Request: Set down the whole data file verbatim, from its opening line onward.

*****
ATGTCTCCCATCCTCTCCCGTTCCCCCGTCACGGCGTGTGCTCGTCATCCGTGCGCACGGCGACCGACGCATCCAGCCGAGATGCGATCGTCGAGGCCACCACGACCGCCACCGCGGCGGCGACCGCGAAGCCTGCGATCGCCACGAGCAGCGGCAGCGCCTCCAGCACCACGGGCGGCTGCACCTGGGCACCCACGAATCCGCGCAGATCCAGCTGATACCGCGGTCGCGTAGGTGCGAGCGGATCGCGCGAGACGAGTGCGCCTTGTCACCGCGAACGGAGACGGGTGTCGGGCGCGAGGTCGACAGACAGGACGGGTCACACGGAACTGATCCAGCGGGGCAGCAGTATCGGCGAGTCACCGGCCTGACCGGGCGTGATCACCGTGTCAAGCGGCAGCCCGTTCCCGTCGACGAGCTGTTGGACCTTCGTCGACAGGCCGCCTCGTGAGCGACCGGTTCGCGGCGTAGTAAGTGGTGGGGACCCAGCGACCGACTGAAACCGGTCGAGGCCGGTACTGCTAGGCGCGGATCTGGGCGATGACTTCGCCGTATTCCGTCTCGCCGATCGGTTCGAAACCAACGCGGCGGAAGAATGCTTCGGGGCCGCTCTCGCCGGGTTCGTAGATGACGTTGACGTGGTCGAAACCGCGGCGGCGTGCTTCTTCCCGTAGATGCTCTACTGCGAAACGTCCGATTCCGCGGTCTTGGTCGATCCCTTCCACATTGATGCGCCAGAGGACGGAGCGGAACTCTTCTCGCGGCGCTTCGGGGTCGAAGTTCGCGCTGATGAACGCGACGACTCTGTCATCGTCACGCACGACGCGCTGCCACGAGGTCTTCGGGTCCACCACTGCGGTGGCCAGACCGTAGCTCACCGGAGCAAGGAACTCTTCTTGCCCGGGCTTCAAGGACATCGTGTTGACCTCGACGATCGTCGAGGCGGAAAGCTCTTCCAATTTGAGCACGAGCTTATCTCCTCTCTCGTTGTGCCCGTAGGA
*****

ATGTCTCCCATCCTCTCCCGTTCCCCCGTCACGGCGTGTGCTCGTCATCCGTGCGCACGGCGACCGACGCATCCAGCCGAGATGCGATCGTCGAGGCCACCACGACCGCCACCGCGGCGGCGACCGCGAAGCCTGCGATCGCCACGAGCAGCGGCAGCGCCTCCAGCACCACGGGCGGCTGCACCTGGGCACCCACGAATCCGCGCAGATCCAGCTGATACCGCGGTCGCGTAGGTGCGAGCGGATCGCGCGAGACGAGTGCGCCTTGTCACCGCGAACGGAGACGGGTGTCGGGCGCGAGGTCGACAGACAGGACGGGTCACACGGAACTGATCCAGCGGGGCAGCAGTATCGGCGAGTCACCGGCCTGACCGGGCGTGATCACCGTGTCAAGCGGCAGCCCGTTCCCGTCGACGAGCTGTTGGACCTTCGTCGACAGGCCGCCTCGTGAGCGACCGGTTCGCGGCGTAGTAAGTGGTGGGGACCCAGCGACCGACTGAAACCGGTCGAGGCCGGTACTGCTAGGCGCGGATCTGGGCGATGACTTCGCCGTATTCCGTCTCGCCGATCGGTTCGAAACCAACGCGGCGGAAGAATGCTTCGGGGCCGCTCTCGCCGGGTTCGTAGATGACGTTGACGTGGTCGAAACCGCGGCGGCGTGCTTCTTCCCGTAGATGCTCTACTGCGAAACGTCCGATTCCGCGGTCTTGGTCGATCCCTTCCACATTGATGCGCCAGAGGACGGAGCGGAACTCTTCTCGCGGCGCTTCGGGGTCGAAGTTCGCGCTGATGAACGCGACGACTCTGTCATCGTCACGCACGACGCGCTGCCACGAGGTCTTCGGGTCCACCACTGCGGTGGCCAGACCGTAGCTCACCGGAGCAAGGAACTCTTCTTGCCCGGGCTTCAAGGACATCGTGTTGACCTCGACGATCGTCGAGGCGGAAAGCTCTTCCAATTTGAGCACGAGCTTATCTCCTCTCTCGTTGTGCCCGTAGGA